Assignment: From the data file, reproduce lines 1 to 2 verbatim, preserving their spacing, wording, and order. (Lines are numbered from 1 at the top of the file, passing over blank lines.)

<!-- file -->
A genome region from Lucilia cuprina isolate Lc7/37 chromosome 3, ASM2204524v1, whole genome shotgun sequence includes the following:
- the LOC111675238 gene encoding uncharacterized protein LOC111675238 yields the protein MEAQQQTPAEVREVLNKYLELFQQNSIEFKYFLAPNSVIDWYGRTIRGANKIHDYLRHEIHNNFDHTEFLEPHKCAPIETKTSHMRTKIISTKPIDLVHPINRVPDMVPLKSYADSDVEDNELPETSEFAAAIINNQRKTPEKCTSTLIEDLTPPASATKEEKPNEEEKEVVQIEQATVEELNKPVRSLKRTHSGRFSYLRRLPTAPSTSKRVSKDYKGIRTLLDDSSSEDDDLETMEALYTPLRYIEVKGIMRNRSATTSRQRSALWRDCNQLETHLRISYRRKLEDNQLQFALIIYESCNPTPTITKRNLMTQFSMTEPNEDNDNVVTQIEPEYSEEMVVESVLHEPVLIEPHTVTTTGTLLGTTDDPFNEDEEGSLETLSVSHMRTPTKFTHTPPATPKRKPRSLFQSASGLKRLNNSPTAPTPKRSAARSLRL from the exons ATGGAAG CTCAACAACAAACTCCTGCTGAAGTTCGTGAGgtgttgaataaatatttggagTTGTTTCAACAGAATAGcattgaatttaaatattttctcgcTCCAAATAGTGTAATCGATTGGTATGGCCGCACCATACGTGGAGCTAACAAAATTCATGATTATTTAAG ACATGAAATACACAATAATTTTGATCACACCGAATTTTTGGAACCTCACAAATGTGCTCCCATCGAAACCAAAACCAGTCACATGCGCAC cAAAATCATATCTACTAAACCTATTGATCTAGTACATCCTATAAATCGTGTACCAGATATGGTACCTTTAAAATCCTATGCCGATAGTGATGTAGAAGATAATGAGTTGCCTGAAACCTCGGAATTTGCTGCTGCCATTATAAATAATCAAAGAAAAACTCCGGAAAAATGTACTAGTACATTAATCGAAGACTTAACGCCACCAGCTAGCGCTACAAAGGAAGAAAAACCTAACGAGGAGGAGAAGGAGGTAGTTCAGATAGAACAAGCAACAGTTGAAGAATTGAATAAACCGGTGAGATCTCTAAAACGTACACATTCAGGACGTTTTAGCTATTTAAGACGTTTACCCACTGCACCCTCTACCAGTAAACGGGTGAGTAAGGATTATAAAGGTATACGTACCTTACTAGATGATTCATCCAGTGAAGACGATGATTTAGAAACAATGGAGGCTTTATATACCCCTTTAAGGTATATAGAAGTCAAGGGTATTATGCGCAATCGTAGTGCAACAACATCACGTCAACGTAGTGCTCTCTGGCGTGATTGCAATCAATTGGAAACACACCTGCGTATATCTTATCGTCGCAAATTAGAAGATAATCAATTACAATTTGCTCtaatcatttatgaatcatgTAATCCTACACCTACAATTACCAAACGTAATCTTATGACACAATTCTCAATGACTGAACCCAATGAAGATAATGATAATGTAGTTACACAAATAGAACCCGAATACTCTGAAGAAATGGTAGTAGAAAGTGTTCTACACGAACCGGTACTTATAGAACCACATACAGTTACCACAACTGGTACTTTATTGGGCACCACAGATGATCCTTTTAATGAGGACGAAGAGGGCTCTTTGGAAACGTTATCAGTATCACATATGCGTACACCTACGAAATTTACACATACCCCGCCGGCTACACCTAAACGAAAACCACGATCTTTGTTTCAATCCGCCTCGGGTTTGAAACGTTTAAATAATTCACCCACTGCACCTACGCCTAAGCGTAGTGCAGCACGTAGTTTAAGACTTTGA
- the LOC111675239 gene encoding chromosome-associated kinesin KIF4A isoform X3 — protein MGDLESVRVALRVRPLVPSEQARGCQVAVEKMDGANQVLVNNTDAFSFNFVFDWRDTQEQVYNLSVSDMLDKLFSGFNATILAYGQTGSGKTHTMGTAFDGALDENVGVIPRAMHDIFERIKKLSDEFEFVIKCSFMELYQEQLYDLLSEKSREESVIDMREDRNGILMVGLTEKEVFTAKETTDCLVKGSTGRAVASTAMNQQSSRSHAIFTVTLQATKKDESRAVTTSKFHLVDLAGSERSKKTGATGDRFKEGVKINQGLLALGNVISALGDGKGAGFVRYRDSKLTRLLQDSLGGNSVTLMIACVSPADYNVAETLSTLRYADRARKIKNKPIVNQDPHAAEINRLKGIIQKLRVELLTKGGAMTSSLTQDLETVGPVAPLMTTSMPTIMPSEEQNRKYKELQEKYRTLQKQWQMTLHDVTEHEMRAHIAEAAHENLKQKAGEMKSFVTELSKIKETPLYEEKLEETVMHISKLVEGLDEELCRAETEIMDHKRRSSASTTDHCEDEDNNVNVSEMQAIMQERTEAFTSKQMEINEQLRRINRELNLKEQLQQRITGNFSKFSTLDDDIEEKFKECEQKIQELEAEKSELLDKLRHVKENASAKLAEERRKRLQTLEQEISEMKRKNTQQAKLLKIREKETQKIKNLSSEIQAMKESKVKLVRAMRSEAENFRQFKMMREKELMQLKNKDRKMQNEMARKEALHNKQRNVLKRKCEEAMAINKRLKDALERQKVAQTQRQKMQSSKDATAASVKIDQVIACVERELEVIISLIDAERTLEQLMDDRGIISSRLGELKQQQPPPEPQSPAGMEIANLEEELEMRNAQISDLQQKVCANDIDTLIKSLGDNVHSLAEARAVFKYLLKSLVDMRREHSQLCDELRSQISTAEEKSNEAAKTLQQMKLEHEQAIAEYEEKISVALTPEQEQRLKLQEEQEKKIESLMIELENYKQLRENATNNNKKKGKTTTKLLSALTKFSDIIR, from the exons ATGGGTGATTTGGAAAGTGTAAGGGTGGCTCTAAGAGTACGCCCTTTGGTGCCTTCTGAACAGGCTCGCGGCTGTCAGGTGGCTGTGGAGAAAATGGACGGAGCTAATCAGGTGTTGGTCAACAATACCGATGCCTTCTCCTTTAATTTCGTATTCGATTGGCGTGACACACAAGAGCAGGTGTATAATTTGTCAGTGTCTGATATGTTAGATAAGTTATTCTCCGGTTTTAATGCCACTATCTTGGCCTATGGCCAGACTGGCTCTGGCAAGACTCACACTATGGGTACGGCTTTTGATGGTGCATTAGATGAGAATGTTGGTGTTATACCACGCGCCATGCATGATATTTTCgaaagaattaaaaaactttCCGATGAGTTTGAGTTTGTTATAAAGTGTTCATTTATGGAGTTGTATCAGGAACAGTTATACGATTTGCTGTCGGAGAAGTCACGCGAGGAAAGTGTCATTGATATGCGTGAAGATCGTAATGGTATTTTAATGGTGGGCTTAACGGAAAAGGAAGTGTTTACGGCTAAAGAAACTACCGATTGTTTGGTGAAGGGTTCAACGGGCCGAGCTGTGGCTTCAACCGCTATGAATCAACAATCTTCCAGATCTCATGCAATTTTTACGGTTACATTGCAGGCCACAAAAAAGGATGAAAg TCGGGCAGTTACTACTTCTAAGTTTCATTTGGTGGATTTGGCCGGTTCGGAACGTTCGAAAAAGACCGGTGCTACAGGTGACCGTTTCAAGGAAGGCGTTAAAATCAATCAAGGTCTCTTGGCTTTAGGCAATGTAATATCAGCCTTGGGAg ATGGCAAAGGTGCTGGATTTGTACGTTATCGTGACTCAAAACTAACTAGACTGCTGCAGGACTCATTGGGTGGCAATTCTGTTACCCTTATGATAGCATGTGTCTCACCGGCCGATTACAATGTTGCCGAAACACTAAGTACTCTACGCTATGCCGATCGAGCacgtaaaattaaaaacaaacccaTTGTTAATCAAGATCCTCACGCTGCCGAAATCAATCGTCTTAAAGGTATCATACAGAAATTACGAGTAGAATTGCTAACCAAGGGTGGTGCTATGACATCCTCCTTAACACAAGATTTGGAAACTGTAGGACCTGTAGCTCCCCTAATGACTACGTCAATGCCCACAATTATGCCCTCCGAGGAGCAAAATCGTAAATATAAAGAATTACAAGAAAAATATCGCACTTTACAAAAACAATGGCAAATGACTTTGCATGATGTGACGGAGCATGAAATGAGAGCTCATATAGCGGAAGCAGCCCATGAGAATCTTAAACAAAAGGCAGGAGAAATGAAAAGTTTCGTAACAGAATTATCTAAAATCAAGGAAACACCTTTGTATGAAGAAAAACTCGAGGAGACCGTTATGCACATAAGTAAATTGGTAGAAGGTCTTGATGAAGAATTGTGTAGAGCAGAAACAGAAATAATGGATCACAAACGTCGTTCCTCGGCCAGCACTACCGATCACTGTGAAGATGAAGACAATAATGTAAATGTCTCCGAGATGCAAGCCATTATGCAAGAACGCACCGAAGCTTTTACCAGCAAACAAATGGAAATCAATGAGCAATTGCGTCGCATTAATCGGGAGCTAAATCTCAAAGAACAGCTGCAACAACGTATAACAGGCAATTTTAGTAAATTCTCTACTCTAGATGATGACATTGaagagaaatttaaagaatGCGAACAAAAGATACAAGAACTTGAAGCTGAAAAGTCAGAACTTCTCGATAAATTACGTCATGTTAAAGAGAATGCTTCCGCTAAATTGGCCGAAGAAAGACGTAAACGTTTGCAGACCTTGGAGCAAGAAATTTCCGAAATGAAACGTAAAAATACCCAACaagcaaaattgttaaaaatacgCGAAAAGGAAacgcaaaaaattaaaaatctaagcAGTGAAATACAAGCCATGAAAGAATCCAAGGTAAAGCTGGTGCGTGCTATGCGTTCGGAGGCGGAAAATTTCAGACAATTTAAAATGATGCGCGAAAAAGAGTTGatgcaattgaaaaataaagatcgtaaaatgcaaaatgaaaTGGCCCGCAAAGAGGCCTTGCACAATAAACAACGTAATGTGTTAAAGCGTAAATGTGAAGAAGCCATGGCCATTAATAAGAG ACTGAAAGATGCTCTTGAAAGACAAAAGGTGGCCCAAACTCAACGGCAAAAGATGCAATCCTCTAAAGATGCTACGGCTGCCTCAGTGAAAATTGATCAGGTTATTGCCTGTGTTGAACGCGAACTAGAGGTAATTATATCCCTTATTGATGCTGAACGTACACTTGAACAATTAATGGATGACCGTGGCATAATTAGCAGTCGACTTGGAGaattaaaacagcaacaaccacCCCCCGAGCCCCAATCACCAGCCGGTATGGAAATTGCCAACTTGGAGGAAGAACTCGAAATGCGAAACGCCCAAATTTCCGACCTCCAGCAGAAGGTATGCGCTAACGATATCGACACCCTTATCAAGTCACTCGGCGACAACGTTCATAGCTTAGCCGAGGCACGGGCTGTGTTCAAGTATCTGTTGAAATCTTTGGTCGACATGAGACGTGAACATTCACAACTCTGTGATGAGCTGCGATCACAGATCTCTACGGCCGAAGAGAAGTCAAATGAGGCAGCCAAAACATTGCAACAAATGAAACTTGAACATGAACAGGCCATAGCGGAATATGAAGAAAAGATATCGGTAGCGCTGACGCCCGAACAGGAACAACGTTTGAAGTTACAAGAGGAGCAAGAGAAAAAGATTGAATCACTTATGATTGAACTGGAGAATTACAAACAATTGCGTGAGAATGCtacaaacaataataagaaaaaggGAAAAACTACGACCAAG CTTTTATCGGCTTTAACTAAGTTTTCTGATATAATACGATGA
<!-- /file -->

A genome region from Lucilia cuprina isolate Lc7/37 chromosome 3, ASM2204524v1, whole genome shotgun sequence includes the following:
- the LOC111675238 gene encoding uncharacterized protein LOC111675238 yields the protein MEAQQQTPAEVREVLNKYLELFQQNSIEFKYFLAPNSVIDWYGRTIRGANKIHDYLRHEIHNNFDHTEFLEPHKCAPIETKTSHMRTKIISTKPIDLVHPINRVPDMVPLKSYADSDVEDNELPETSEFAAAIINNQRKTPEKCTSTLIEDLTPPASATKEEKPNEEEKEVVQIEQATVEELNKPVRSLKRTHSGRFSYLRRLPTAPSTSKRVSKDYKGIRTLLDDSSSEDDDLETMEALYTPLRYIEVKGIMRNRSATTSRQRSALWRDCNQLETHLRISYRRKLEDNQLQFALIIYESCNPTPTITKRNLMTQFSMTEPNEDNDNVVTQIEPEYSEEMVVESVLHEPVLIEPHTVTTTGTLLGTTDDPFNEDEEGSLETLSVSHMRTPTKFTHTPPATPKRKPRSLFQSASGLKRLNNSPTAPTPKRSAARSLRL from the exons ATGGAAG CTCAACAACAAACTCCTGCTGAAGTTCGTGAGgtgttgaataaatatttggagTTGTTTCAACAGAATAGcattgaatttaaatattttctcgcTCCAAATAGTGTAATCGATTGGTATGGCCGCACCATACGTGGAGCTAACAAAATTCATGATTATTTAAG ACATGAAATACACAATAATTTTGATCACACCGAATTTTTGGAACCTCACAAATGTGCTCCCATCGAAACCAAAACCAGTCACATGCGCAC cAAAATCATATCTACTAAACCTATTGATCTAGTACATCCTATAAATCGTGTACCAGATATGGTACCTTTAAAATCCTATGCCGATAGTGATGTAGAAGATAATGAGTTGCCTGAAACCTCGGAATTTGCTGCTGCCATTATAAATAATCAAAGAAAAACTCCGGAAAAATGTACTAGTACATTAATCGAAGACTTAACGCCACCAGCTAGCGCTACAAAGGAAGAAAAACCTAACGAGGAGGAGAAGGAGGTAGTTCAGATAGAACAAGCAACAGTTGAAGAATTGAATAAACCGGTGAGATCTCTAAAACGTACACATTCAGGACGTTTTAGCTATTTAAGACGTTTACCCACTGCACCCTCTACCAGTAAACGGGTGAGTAAGGATTATAAAGGTATACGTACCTTACTAGATGATTCATCCAGTGAAGACGATGATTTAGAAACAATGGAGGCTTTATATACCCCTTTAAGGTATATAGAAGTCAAGGGTATTATGCGCAATCGTAGTGCAACAACATCACGTCAACGTAGTGCTCTCTGGCGTGATTGCAATCAATTGGAAACACACCTGCGTATATCTTATCGTCGCAAATTAGAAGATAATCAATTACAATTTGCTCtaatcatttatgaatcatgTAATCCTACACCTACAATTACCAAACGTAATCTTATGACACAATTCTCAATGACTGAACCCAATGAAGATAATGATAATGTAGTTACACAAATAGAACCCGAATACTCTGAAGAAATGGTAGTAGAAAGTGTTCTACACGAACCGGTACTTATAGAACCACATACAGTTACCACAACTGGTACTTTATTGGGCACCACAGATGATCCTTTTAATGAGGACGAAGAGGGCTCTTTGGAAACGTTATCAGTATCACATATGCGTACACCTACGAAATTTACACATACCCCGCCGGCTACACCTAAACGAAAACCACGATCTTTGTTTCAATCCGCCTCGGGTTTGAAACGTTTAAATAATTCACCCACTGCACCTACGCCTAAGCGTAGTGCAGCACGTAGTTTAAGACTTTGA